This being the reality and acknowledging that special care is often taken, from game version to game version within the respective game series to ensure that the specially-created livery and graphic designs, often differentiated by either car racing club, manufacturer model, or the particular preferences of the individual, are seen to move forward from the previous generation of a game in the series to the next, where this is allowed, to permit the gamer to present themselves to their rivals in the familiar form to which they each the two of them have become comfortable.

This being the case, and emphasizing that unique and very convenient shorthand to which a great deal of detail has now been expressed - between the lines so to speak - it is understood therefore that we have now covered and dispensed with a vast forest of information covered by those subjects, and in as satisfactory a manner as one might have wished for, so that we can put aside the topics of technical realism, design, tyre tech, and livery, and so move on to the colder but no less important topics that make up the bulk of the detail in the preparations that necessarily must be seen to in order to commence with the creation of the new guide - that is to say, that we are now ready to move on to the areas that must be sorted out in order to best take advantage of the requirements present for the same.

Paving the Way

As it turned out a great deal of the work that was required for the creation of the Walkthrough and Guide for Forza Horizon took the form of supporting material and topics that eventually made up the bulk of the branches of the figurative tree around which this guide is structured.

The catch here is that the actual game play portion, the leveling and levels, the individual races, and all that these contain, sensibly makes up the tree trunk upon and from which these branches naturally thrust and to which they are attached.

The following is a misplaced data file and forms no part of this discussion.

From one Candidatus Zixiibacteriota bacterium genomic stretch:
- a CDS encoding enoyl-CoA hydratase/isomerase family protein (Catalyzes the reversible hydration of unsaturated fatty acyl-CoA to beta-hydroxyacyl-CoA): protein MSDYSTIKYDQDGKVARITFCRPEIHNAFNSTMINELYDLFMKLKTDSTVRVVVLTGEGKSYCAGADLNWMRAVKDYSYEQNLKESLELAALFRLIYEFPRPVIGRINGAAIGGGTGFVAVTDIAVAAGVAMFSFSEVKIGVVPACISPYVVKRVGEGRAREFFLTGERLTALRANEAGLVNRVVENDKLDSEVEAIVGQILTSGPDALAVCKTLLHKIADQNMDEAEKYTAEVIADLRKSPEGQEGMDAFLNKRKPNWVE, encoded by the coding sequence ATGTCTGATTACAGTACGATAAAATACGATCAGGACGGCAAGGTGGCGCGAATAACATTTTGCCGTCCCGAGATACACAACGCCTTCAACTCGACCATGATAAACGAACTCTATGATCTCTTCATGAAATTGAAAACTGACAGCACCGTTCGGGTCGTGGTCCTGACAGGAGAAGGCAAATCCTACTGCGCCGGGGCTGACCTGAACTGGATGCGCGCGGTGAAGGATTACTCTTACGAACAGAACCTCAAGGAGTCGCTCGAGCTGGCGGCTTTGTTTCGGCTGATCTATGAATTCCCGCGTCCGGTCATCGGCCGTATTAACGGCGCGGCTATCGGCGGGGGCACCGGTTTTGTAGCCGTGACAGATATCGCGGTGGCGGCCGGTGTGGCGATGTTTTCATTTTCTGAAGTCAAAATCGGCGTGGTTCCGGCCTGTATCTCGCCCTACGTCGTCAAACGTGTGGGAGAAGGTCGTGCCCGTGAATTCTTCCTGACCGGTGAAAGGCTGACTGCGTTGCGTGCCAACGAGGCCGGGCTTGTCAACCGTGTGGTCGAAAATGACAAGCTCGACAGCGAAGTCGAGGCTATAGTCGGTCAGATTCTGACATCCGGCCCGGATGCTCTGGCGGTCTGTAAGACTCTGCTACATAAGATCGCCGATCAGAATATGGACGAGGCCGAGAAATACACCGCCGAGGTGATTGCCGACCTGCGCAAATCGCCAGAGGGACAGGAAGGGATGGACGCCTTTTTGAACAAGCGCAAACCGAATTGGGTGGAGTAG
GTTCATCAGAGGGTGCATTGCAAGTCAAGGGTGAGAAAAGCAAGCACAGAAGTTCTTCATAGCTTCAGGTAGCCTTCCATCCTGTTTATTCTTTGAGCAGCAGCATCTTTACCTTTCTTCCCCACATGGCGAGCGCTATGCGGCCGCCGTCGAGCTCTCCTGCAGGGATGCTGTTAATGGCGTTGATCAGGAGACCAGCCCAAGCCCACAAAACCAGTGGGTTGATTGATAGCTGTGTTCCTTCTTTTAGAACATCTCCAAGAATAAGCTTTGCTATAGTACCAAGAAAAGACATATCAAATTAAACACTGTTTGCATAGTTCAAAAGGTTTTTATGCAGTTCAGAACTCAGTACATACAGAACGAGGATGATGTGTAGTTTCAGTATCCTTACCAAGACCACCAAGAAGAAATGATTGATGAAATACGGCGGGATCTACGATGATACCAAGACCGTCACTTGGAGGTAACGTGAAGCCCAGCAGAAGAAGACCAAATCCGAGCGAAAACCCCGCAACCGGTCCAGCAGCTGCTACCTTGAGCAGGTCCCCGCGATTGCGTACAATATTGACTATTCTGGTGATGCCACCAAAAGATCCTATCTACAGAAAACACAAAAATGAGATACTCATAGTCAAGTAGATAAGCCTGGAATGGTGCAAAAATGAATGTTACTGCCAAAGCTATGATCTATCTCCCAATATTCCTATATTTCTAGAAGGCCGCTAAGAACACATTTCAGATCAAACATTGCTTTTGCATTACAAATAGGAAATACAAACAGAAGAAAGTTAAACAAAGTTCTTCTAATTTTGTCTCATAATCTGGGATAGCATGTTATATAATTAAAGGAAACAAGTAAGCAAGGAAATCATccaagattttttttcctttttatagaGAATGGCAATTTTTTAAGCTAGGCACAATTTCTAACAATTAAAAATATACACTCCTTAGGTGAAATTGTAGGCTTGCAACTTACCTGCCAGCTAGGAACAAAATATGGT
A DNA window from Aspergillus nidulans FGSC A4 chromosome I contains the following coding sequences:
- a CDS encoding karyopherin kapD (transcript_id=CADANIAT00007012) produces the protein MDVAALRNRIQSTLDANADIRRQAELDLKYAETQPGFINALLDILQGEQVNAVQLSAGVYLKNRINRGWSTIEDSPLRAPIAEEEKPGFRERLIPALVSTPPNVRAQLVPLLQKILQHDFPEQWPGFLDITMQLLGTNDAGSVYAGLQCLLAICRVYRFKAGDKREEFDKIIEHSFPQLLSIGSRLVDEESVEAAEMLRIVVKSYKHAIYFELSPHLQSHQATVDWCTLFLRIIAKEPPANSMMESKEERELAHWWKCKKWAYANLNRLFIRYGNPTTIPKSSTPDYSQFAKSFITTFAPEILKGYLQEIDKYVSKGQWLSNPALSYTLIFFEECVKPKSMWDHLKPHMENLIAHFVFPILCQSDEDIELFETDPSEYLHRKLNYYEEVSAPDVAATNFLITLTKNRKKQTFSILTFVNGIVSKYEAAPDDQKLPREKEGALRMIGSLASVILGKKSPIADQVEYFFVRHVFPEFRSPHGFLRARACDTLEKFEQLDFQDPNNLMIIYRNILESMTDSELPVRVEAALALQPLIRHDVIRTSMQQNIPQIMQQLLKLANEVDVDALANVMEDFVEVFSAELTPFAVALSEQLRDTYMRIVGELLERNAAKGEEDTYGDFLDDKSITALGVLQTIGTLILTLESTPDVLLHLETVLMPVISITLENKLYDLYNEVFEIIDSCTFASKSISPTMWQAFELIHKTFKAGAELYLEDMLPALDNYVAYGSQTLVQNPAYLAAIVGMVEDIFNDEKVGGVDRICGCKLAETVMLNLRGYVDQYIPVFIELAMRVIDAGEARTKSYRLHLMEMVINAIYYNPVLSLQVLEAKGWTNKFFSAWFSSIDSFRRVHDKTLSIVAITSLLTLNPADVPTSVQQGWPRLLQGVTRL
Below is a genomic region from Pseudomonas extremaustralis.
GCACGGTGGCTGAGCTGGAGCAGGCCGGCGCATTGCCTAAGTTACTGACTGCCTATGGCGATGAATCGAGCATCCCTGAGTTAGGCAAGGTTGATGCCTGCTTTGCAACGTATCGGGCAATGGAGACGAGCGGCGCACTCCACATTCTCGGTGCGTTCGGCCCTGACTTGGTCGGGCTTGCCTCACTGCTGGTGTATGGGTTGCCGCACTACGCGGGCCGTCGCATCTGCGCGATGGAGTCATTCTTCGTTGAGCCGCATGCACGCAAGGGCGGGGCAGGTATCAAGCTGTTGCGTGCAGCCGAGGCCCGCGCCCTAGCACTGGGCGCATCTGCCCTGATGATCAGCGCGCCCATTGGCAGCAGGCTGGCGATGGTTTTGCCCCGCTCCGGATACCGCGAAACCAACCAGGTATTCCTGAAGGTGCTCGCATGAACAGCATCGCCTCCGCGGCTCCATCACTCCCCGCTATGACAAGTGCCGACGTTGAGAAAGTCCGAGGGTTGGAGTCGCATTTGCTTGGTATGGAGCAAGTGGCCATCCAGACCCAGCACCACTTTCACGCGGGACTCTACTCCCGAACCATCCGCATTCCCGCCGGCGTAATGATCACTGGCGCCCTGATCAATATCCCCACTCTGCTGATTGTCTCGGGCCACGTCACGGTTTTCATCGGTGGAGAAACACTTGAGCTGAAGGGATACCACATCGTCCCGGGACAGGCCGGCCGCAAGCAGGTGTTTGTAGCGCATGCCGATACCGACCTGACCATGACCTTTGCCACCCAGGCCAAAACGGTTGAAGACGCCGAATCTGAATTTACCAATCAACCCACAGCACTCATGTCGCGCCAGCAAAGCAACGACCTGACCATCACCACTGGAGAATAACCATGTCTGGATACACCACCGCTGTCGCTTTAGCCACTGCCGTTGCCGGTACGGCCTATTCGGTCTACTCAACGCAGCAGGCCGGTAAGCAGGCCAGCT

This being how it worked out, I was more than a little surprised to realize that the presentation of all of the supporting information was utterly and nearly completely reliant upon the presentation of the game play segments to the extent that the guide would look, well, bad... If the supporting information was presented prior to the meat of the game play sections being deployed - a realization that is based largely upon the disheartening experience that was obtained when the approach was applied to the guide project for Minecraft.

So despite having what amounts to nearly 75% of the guide written, as that huge structure fails to appear elegant on its own, I am in the position of needing to actually play the game and, in the process, make the game play videos that are really part and parcel a major element in that process, prior to being able to put up the supporting material without the guide appearing ugly as a result.

I am OK with that?

You can imagine how surprised that I was to realize that rather than being able to jump right into the game and begin playing - sliding the game disc into the 360, arriving at the loading page, hitting the record button on the separate capture system PC, and racing away to the Festival, instead I found myself making a list of the things that I needed to do BEFORE actually being able to play the game?!

Seriously, call it a failure to think ahead; call it a lack of the full mental image of the “Big Picture” that is more or less required for such projects to proceed; call it whatever you like, but I tend to call it a major miscalculation on my part. And clearly I accept all the blame on this one.

Now I can honestly point to recent and ongoing health issues as full justification for just such a failure of memory and consideration - and the nature of those being what they are, I have serious doubts that even the most annoying of critics and detractors would be able to find much in the way of moral high ground from which to find purchase for such an argument or accusation... But that does not really solve the problem.

A History of Pre-Game Preparations